In this issue of Socio/criticism, we would like to analyze the impact of the changes within independent cinema that came with the spectacular resonance of the politics of representation in the media, including the politics of the gaze that cinema embraced since its inception (Frodon). The critical perspectives offered by postcolonial, decolonial, subaltern and queer studies, that have been renewing the hermeneutical framework of film studies, allow us to understand the new directions taken by contemporary independent cinema, which contribute through artistic, performative and political means to alter the hegemonic narratives.

Therefore, we will both ponder on the production of film discourses that reflect on intersectional relations, and on the production of critical discourses that accompany these productions, as long as the oppositional gazes promoted by these movements can also contribute to fertile re-interpretations of productions that were made prior to them.


Possible lines of inquiry:


1) If the porosity between documentary and fiction films is one of the characteristics of certain recent independent films – such as Songs My Brothers Taught Me (Chloé Zhao, 2015), Give me Liberty (Kirill Mikhanovsky, 2019), Kuessipan (Myriam Verreault and Naomi Fontaine, 2019) or Nudo Mixteco (Ángeles Cruz, 2021) – the political hybridity, already present in the avant-garde and revolutionary cinemas of the 1970s, undoubtedly deserves to be called into question again because of the emotions that it elicits and the modes of production that it adopts.


2) Films as means of making unheard voices heard

Besides mapping out the strategies of counter visuality, this issue of Socio/Criticism will also explore the acoustic universe and the representation of silence, the “point of hearing”, the potential of sound as a territory of freedom, free from categorization and not entirely subjected to the codes and conventions of dominant ideologies. Sound has allowed Latin American filmmakers, for example, to consciously claim cinema as a technology of gender. How does independent cinema at large make use of the soundtrack? Concerning more specifically the role of music, does the score create “assimilating identifications” (Kassabian 2), based on a sort of acculturation that attaches little importance to the race, ethnicity, sexuality and gender of the “perceivers” as Kassabian argued about mainstream Hollywood films? Or, on the contrary, does it offer “a more diffused set of identifications for perceivers” (85)? One can also think about the directors from racial, sexual, LGBTQ minorities (“New Queer cinema” of the 1990s, Todd Haynes, Chloe Zhao, Ava DuVernay…).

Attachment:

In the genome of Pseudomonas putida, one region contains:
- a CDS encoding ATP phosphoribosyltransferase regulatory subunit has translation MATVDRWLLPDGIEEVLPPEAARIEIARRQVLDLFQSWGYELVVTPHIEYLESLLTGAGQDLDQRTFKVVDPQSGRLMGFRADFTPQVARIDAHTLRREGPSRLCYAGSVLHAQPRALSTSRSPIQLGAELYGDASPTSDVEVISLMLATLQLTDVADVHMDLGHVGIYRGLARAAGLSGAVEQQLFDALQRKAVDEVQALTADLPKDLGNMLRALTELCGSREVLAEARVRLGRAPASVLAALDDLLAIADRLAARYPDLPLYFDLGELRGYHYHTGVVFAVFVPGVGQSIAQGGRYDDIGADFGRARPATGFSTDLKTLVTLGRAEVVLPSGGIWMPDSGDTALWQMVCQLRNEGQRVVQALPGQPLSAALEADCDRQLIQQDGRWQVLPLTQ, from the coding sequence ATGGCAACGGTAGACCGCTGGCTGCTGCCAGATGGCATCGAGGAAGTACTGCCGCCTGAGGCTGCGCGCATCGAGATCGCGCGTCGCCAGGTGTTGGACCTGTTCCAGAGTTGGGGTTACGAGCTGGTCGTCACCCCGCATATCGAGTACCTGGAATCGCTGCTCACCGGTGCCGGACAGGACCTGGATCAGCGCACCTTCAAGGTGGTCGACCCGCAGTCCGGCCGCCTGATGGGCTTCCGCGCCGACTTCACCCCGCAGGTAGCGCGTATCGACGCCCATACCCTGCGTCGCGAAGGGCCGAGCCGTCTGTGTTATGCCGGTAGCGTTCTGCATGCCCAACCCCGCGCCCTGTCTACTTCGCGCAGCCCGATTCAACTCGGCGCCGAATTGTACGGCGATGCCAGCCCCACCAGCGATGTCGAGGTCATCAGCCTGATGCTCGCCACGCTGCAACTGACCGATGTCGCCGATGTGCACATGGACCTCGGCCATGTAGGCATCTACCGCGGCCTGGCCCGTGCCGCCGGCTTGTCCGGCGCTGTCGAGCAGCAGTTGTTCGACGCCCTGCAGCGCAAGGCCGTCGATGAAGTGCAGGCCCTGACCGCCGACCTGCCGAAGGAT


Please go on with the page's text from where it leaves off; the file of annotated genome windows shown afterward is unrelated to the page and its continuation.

3) Practices and strategies toward the political

As Janet Staiger suggested, independent cinema can not only be considered “with criteria that are purely institutional and economic” (Hurault-Paupe and Murillo 4), but also as a “mode of film practice”. The four defining criteria that she offers can be used to understand how independent films build an oppositional gaze: Does it entail using the experimentation of avant-garde cinema that, for example, utilize dialogue for “purposes other than advancement of a plot”? Does it mean staging “‘quirky’ or odd characters”, or laying “emphasis on certain methods of creating verisimilitude”? Resorting to “ambiguity and intertextuality in narrative and narration”?  Or relying on “viewing procedures seek[ing] an emotional and for the most part intellectual engagement with the film”? (Staiger 23)


4) Subverting mainstream cinema or commodifying opposition

We’d also like to explore the porosity between dominant and independent cinema, which is not only visible at the production and distribution levels through the emergence of the “Indiewood” sector for the United States, but also at the narrative and formal levels. It could thus be interesting to ponder over the way in which the strategies of dominant cinema are being incorporated, re-used and subverted in all forms of independent cinema, by feminist and racialized filmmakers who, in the wake of what Claire Johnston, Laura Mulvey, Christine Gledhill and Teresa de Lauretis have been contributing to creating a counter-cinema whose aim is to go beyond the oppositions between independent cinema and mainstream cinema, avant-garde cinema and narrative cinema, in order to create a “text of pleasure” (Roland Barthes). We can draw our inspiration from the notion of “guerrilla cinema” established by de Lauretis about feminist cinema. Feminist cinema describes “a new conception of woman’s cinema that cuts across the boundaries of independent and mainstream, avant-garde and narrative cinema – one that does not always privilege avant-garde and independent production” (Chaudhuri, 23). Such a definition provides a starting point to look at the presence of the codes of traditional narrative cinema within independent productions.

We will also explore the subversive potential of certain independent productions that pick up the codes of mainstream cinema, especially the codes of classical genres, in order to build an oppositional gaze. Finally, we’d like to interrogate the transgressive impact of the new “Indiewood” (King, 2009) configuration, whose main feature is a growing convergence between the typical practices of independent cinema in a “softened or watered-down” form (King, 2009, 3), and the industrial practices that correspond more to those of the major studios. One can think of Far from Heaven (Todd Haynes 2002), Brokeback Mountain (Ang Lee 2006), Her (Spike Jonze 2013), Harriet (Kasi Lemmons 2019), Moonlight (Barry Jenkins 2016) or The Power of the Dog (Jane Campion 2021) for example. Can we still talk about an oppositional gaze, or does this phenomenon reflect its commodification? Does it mark a negotiation between the two systems?